Today, we’re sharing a little Laurel love with a guest post from Colette Patterns founder, Sarai Mitnick. No secret around here that I love (LOVE!!!) a great basic pattern. Also no secret that I’ve recently been bitten by the knit fabric bug. I’ve been taking a close look at the patterns I already have in my library that could work for both wovens and knits. Below are tips from Sarai on doing that with the Laurel Dress pattern.
I made this version of Laurel because (1) knit striped shift dresses are just about the easiest thing in the world to wear, (2) no closures, and (3) I wanted to see how Laurel would do in a knit fabric.
It’s not a fancy dress, but it’s a good workhorse for those lazy days. And I have plenty of those. The other cool thing is that since Laurel doesn’t have front darts, it works well in stripes and other prints.
Here’s what I learned:
- Use a stable knit. This is a fairly stable, thick baby rib knit so it held up decently and has pretty good recovery. I think these kinds of knits are the best choice for converting patterns designed for wovens, especially a dress with structure. A doubleknit would be ideal, because they can basically be sewn like wovens.
- Cut it smaller. I cut this a size smaller than my usual size to make up for the stretch, and it was still very big. I’d recommend sizing down at least two sizes. I ended up taking it in another size or so at the side seams, which brings me to the next point.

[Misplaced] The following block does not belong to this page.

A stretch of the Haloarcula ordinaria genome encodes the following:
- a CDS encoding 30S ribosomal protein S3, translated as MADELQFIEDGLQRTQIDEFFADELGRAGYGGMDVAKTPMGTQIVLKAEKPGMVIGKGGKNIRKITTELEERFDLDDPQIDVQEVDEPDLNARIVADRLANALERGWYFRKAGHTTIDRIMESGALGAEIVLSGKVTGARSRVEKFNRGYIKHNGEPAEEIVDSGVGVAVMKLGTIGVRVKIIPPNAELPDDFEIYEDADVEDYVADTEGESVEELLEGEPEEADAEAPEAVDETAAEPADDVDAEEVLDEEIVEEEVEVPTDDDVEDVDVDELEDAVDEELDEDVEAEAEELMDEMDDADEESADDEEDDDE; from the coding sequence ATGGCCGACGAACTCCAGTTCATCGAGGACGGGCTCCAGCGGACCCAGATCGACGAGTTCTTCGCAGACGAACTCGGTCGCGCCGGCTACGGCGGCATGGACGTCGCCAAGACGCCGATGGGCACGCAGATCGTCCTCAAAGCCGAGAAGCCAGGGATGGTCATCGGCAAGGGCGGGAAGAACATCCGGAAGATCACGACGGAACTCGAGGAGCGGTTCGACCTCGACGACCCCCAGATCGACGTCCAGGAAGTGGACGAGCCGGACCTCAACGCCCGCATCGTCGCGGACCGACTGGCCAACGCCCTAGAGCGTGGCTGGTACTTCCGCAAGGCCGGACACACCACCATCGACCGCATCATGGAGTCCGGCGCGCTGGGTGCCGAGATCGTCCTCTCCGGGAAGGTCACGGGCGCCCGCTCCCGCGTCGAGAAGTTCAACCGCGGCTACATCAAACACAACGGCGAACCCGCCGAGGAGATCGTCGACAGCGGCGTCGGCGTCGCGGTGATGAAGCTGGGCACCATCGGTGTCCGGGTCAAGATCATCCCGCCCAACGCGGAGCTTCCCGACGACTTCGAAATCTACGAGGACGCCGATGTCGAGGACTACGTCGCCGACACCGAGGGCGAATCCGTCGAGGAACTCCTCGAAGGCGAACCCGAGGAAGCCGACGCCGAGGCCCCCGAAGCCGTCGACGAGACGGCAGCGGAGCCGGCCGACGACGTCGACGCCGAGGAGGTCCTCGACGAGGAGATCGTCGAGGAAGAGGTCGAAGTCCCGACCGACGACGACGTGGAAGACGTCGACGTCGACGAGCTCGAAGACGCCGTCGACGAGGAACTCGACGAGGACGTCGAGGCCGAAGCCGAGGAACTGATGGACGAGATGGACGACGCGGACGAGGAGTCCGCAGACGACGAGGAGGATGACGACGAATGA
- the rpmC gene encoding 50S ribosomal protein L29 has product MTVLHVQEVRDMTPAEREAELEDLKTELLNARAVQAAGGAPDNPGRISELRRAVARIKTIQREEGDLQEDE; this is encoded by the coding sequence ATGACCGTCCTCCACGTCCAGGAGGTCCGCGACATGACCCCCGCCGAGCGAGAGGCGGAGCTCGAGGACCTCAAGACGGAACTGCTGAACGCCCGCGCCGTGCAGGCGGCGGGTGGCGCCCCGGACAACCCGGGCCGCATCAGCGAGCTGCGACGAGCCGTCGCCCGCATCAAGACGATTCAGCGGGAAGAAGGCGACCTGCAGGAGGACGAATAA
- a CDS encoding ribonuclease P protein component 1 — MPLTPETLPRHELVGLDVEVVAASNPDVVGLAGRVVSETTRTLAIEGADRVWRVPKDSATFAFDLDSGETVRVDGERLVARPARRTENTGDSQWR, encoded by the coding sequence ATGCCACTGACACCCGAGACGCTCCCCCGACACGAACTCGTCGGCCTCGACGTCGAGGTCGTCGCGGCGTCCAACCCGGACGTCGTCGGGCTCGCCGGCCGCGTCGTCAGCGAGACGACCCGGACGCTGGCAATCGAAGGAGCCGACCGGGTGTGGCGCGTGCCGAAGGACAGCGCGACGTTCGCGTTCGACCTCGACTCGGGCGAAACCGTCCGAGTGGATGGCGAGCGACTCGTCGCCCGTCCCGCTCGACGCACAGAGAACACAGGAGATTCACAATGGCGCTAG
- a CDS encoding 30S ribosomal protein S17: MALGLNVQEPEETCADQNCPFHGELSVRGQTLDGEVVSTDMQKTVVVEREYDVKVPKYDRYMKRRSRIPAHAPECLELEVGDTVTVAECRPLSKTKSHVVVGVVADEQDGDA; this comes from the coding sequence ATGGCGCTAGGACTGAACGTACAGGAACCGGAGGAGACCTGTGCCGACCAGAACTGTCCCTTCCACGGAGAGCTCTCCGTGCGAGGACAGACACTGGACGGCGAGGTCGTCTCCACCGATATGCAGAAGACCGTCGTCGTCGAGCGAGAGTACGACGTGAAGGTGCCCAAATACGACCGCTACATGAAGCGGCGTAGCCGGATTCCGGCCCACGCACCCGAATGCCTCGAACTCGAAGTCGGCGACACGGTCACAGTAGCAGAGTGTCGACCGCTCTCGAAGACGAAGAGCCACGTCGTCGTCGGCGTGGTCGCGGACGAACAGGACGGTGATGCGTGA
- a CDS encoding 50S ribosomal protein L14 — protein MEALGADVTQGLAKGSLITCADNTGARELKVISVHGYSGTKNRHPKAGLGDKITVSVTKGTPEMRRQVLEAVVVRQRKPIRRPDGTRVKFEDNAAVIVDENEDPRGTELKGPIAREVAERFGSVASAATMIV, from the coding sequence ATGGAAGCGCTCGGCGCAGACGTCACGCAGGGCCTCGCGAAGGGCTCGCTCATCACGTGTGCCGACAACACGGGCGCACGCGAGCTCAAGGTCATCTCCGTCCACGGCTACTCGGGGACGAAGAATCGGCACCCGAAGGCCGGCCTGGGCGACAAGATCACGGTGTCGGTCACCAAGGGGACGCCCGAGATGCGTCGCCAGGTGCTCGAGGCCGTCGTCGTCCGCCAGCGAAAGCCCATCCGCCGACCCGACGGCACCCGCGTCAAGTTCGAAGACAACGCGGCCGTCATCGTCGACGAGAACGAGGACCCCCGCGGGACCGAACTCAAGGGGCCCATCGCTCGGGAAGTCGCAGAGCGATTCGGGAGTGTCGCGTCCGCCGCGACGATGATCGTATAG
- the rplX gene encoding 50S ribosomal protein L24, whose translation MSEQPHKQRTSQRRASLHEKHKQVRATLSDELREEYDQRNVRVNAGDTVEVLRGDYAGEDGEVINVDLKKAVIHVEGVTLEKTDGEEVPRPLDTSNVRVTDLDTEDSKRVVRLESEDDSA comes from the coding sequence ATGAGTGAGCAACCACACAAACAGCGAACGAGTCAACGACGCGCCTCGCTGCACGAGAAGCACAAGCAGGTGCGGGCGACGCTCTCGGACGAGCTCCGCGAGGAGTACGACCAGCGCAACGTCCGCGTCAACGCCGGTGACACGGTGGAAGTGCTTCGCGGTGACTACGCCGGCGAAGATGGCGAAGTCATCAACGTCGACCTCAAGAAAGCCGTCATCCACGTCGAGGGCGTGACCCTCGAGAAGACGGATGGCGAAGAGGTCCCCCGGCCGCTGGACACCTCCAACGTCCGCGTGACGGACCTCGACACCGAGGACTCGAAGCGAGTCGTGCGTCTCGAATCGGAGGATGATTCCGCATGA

- Sew the sleeves flat. I found this helpful, because I could sew the side seams last and thus take it in quite a bit there as needed.
- Get a twin needle. I use a twin needle to hem knits. I serge the raw edge, turn, then use the twin needle to stitch the hem. If you don’t have a coverstitch machine (I don’t), it’s a nice way to finish a knit hem with a plain ol’ straight stitch machine.
I used a folded self band to do a clean finish at the neckline, like the ribbing on a t-shirt. It’s really pretty easy. This entire dress took me only a couple hours, start to finish. I’m thinking for my next one, perhaps a heather grey double knit with patch pockets.
This blog post originally appeared on the Colette Patterns blog. (Thanks for letting us borrow it, lovely Colette folks!)
Take a look at week 1 for even more customization ideas, including a free pattern expansion pack.